1916 – A Portrait of the Artist as a Young Man, the first novel by James Joyce, is published in America

1919 – Roman Vlad born, Bukovinan-Italian composer

1920 – Viveca Lindfors born in Sweden, Swedish-American stage and film actress. She became a theatre and film star in Sweden, then was signed by Warner Brothers and  moved to the U.S. in 1946. She appeared in over 100 films, and later made frequent guest star appearances on television, and taught acting at the School of Visual Arts in New York. She was a naturalized U.S. citizen and a liberal Democrat who supported the presidency of Jimmy Carter and later said of her former co-star Ronald Reagan that “Ronnie was not a big star. He didn’t carry enough weight. To think that the guy became president is really kind of funny.”

1923 – Yvonne Choquet-Bruhat born, French mathematician and physicist; proved the local existence and uniqueness of solutions to the vacuum Einstein Equations; pioneer in mathematical study of supergravity; first woman elected to the Académie des Sciences Française (French Academy of Sciences); a Grand Officer of the Légion d’honneur

1930 – Tombs of third dynasty Egyptian kings are excavated at Ur, which was an ancient city in southern Mespotamia

1934 – Japan renounces the Washington Naval Treaty of 1922 and the London Naval Treaty of 1930

1940 – Germany begins dropping incendiary bombs on London

1941 – Ray Thomas born, English flautist-songwriter, The Moody Blues

1943 – Molly Bang born, American illustrator; noted for children’s books illustrations, three-time runner-up for the Caldecott Medal

1943 – “San Fernando Valley” is recorded by Bing Crosby

1946 – Marianne Faithfull born, English singer-songwriter

1952 – The first transistorized hearing aid is offered for sale by Sonotone Corporation

1952 – Gelsey Kirkland born, American ballerina and choreographer; soloist and principle with the New York City Ballet (1968-1974) and the American Ballet Theatre (1974-1984); danced Clara in Baryshnikov’s 1977 televised production of The Nutcracker; her biography, Dancing On My Grave, sent shockwaves through the dance world because of her detailed chronicle of struggles with anorexia, bulimia, and drug addiction; co-director of the Gelsey Kirkland Academy of Classical Ballet and the Gelsey Kirkland Ballet Company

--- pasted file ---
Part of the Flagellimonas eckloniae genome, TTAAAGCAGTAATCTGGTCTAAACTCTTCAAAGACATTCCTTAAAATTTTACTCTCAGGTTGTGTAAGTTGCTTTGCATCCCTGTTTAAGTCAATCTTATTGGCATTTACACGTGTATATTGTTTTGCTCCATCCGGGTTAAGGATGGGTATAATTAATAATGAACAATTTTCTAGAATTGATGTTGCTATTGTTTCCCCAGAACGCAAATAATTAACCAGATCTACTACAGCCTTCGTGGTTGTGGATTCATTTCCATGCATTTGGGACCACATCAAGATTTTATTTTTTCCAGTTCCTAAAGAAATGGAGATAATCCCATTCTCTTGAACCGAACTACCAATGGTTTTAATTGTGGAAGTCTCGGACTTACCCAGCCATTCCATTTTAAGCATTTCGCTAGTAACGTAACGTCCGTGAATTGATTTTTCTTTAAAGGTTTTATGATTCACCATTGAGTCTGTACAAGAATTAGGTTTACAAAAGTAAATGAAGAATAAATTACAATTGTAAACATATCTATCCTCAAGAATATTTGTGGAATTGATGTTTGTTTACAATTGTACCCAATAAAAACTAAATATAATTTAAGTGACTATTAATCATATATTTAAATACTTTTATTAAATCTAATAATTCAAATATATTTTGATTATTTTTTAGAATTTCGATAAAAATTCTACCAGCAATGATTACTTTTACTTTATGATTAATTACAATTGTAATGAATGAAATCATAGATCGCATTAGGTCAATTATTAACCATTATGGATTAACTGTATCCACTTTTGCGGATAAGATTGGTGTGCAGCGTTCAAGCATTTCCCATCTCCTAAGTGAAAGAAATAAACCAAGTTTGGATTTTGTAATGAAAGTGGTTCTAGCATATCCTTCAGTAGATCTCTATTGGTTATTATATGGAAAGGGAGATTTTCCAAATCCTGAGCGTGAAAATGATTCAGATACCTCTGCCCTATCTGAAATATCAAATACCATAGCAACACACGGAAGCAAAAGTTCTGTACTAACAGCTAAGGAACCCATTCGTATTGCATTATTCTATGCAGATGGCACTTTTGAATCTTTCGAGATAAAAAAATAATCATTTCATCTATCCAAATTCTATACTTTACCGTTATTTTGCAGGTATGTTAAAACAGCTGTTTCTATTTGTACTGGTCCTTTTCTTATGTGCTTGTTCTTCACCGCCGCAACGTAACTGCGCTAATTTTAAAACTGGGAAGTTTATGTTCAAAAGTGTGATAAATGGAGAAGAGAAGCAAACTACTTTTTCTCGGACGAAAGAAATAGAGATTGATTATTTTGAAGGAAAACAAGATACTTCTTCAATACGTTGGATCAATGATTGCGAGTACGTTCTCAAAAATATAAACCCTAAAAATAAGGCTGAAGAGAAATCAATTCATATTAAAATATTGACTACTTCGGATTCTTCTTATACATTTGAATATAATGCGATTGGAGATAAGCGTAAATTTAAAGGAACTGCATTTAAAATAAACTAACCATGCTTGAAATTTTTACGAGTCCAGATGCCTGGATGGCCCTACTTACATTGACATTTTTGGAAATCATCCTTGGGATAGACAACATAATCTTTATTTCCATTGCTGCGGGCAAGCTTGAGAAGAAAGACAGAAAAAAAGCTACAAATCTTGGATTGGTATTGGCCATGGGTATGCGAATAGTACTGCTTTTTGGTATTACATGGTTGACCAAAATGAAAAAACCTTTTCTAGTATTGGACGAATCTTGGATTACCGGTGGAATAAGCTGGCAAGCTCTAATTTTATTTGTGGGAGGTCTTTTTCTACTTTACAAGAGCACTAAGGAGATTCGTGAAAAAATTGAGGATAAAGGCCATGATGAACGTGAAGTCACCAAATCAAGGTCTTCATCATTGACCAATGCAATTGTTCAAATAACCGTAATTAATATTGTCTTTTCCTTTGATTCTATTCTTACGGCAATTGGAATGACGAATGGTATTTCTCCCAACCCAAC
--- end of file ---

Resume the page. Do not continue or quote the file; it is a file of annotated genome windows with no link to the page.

1953 – Allan C. Rusbridger born in Northern Rhodesia; his family moved back to Britain when he was age five; British journalist and editor of The Guardian newspaper since 1995

1958 – Nancy J. Currie born, American engineer, U.S. Army officer and flight instructor, NASA astronaut on four space shuttle missions, and academic in the Department of Industrial & Systems Engineering at Texas A&M

1959 – Paula Poundstone born, American stand-up comic, author, interviewer and commentator; (2017); author of There Is Nothing in This Book That I Meant to Say and The Totally Unscientific Study of the Search for Human Happiness; National Spokesperson for the American Library Association’s “United for Libraries” since 2007


1963 – The Weavers give their farewell concert at Orchestra Hall in Chicago IL

1972 – The Convention on the Prevention of Marine Pollution by Dumping of Wastes and Other Matter is signed in Moscow, London, Washington and Mexico

1987 – Juliana Huxtable born, American artist, performer, author and poet; co-founder of the new York-based nightlife project Shock Value; author of Mucus in My Pineal Gland, and co-author with Hannah Black of Life

1996 – The Guatemalan government and leaders of the leftist Guatemalan National Revolutionary Union sign a peace accord ending a civil war that lasted 36 years

1997 – Hong Kong begins killing 1.25 million chickens, the entire population, for fear of the spread of ‘bird flu’

1998 – Khmer Rouge leaders apologize for the 1970s genocide that claimed one million Cambodian lives

2003 – The last known speaker of Akkala Sami dies in Russia’s Kolas Peninsula region

2011 – Samoa and Tokelau move from east of the International Date Line to the west, and skip from December 29 right to December 31

2017 – A local branch of the Islamic State claimed responsibility for an attack on a Coptic church in Cairo, Egypt, that killed at least nine people. The Mar Mina Church was full for a Friday Mass when a gunman opened fire, shooting at worshippers leaving the building. He was killed by police before he could get inside. ISIS has killed more than 100 Coptic Christians in Egypt this year, targeting the minority population in an attempt to gain new power as it loses territory in Iraq and Syria. The White House issued a statement condemning the attack


About wordcloud9

Nona Blyth Cloud has lived and worked in the Los Angeles area for over 50 years, spending much of that time commuting on the 405 Freeway. After Hollywood failed to appreciate her genius for acting and directing, she began a second career managing non-profits, from which she has retired. Nona has now resumed writing whatever comes into her head, instead of reports and pleas for funding. She lives in a small house overrun by books with her wonderful husband.